The German Commander."


    But then McAuliffe realized that some sort of reply was in order. He pondered for a few minutes and then told the staff, “Well I don’t know what to tell them.” He then asked the staff what they thought, and I spoke up, saying, “That first remark of yours would be hard to beat.” McAuliffe said, “What do you mean?” I answered, “Sir, you said ‘Nuts’.” All members of the staff enthusiastically agreed, and McAuliffe decided to send that one word, “Nuts!” back to the Germans. McAuliffe then wrote down: “To the German Commander, “Nuts!” The American Commander.”

    McAuliffe then asked Col. Harper to deliver the message to the Germans. Harper took the typed message back to the company command post where the two German officers were detained. Harper then told the Germans that he had the American commanders reply. The German captain then asked, “Is it written or verbal?” Harper responded that it was written and added, “I will place it in your hand.”

    General Anthony McAuliffe
    taken on December 27th, 1944

    The German major then asked, “Is the reply negative or affirmative? If it is the latter I will negotiate further.”

    At this time the Germans were acting in an arrogant and patronizing manner and Harper, who was starting to lose his temper, responded, “The reply is decidedly not affirmative.” He then added that, “If you continue your foolish attack your losses will be tremendous.”

    Harper then put the German officers in a jeep and took them back to where the German enlisted men were detained. He then said to the German captain, “If you don’t know what ‘Nuts’ means, in plain English it is the same as ‘Go to Hell’. And I’ll tell you something else, if you continue to attack we will kill every goddam German that tries to break into this city.”

    The German major and captain saluted very stiffly. The captain said, “We will kill many Americans. This is war.” Harper then responded, “On your way Bud,” he then said, “and good luck to you.” Harper later told me he always regretted wishing them good luck.

  • @Imperious:

    Actually their both my heros but the quote came from his son. …

    Wilhelm I. was the granddad of Wilhelm II. In 1888 there was the “3 Kaiser year”, when Wilhelm I. and his son Friedrich III. died the same year.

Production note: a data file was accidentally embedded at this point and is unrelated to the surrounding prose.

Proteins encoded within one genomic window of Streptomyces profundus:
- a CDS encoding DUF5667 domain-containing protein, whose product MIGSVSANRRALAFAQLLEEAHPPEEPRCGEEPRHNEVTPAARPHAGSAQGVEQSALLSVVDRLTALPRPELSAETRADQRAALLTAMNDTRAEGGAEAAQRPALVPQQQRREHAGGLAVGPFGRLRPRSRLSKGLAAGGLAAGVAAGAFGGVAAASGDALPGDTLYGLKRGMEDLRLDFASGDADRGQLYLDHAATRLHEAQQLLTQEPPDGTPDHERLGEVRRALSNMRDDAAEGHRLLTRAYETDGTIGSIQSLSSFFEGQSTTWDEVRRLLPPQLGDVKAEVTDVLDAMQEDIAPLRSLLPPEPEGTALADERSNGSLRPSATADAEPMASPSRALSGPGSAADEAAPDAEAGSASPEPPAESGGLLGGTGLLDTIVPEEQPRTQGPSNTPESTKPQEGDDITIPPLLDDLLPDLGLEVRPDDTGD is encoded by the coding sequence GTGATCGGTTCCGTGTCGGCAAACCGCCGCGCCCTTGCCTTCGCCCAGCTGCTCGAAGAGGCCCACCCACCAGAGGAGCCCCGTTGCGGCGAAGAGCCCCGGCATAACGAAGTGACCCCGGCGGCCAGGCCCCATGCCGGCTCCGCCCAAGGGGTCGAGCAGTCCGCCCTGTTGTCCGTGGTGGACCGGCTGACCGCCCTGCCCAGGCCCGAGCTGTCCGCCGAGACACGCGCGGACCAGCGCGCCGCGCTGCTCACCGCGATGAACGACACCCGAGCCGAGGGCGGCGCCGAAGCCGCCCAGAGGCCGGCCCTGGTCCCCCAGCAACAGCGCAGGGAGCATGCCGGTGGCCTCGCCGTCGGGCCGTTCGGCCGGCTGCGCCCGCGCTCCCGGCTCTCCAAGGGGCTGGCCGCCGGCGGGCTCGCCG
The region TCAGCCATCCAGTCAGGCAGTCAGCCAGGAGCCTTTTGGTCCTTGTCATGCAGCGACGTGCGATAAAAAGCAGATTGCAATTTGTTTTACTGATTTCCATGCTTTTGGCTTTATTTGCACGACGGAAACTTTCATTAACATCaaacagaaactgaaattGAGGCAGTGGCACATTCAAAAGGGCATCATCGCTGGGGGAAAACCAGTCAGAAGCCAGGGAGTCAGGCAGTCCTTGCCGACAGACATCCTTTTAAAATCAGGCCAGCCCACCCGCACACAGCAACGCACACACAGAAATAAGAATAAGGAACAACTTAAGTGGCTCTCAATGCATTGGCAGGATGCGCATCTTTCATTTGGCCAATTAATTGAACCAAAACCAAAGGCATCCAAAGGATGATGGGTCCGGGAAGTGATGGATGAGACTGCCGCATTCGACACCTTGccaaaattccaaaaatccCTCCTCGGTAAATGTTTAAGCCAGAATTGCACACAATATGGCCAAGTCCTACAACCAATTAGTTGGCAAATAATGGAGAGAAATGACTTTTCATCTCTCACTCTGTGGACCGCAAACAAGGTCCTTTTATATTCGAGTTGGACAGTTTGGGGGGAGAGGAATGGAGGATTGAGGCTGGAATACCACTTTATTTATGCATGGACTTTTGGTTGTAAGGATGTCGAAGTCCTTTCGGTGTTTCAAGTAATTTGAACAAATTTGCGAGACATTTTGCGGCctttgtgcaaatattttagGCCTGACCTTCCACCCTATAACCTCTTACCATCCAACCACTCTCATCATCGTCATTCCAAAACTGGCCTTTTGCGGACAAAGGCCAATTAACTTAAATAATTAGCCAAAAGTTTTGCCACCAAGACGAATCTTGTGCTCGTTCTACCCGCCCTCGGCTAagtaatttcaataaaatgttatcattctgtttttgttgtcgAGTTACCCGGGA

• Wilhelm I. was the granddad of Wilhelm II. In 1888 there was the “3 Kaiser year”, when Wilhelm I. and his son Friedrich III. died the same year.

    When the German states united as a single German Empire in 1871, Friedrich became heir to the new German monarchy with his father as Kaiser. Never liked by the powerful German Chancellor Bismarck, who distrusted his wife’s liberalism, Friedrich was always kept out of any real position of power throughout his father’s life. By the time his father died in 1888, Friedrich had incurable cancer of the larynx, which had been misdiagnosed by the English doctor Morell Mackenzie (later knighted by Queen Victoria). As a result of the misdiagnosis, surgery that might have cured the cancer was canceled in 1887. When the error was caught, it was too late to operate. Later swelling by the tumor caused the prince to begin to suffocate, and so on February 9, 1888, a tracheotomy was performed and a silver tube was put into the prince’s wind pipe. As a result of this operation, Friedrich was unable to speak for the remainder of his life, and communicated through writing. Friedrich ruled for only 99 days before his death, being succeeded by his son Wilhelm II. Is this three year Kaiser your refering too Fredrich III who rulled for 99 days followed by his son wilhelm II?

    Otherwise… so i take it you agree that Wilhelm I and II were good leaders?

  • How can you possibly interprete the correction of “genealogy” as a statement on the quality of leadership?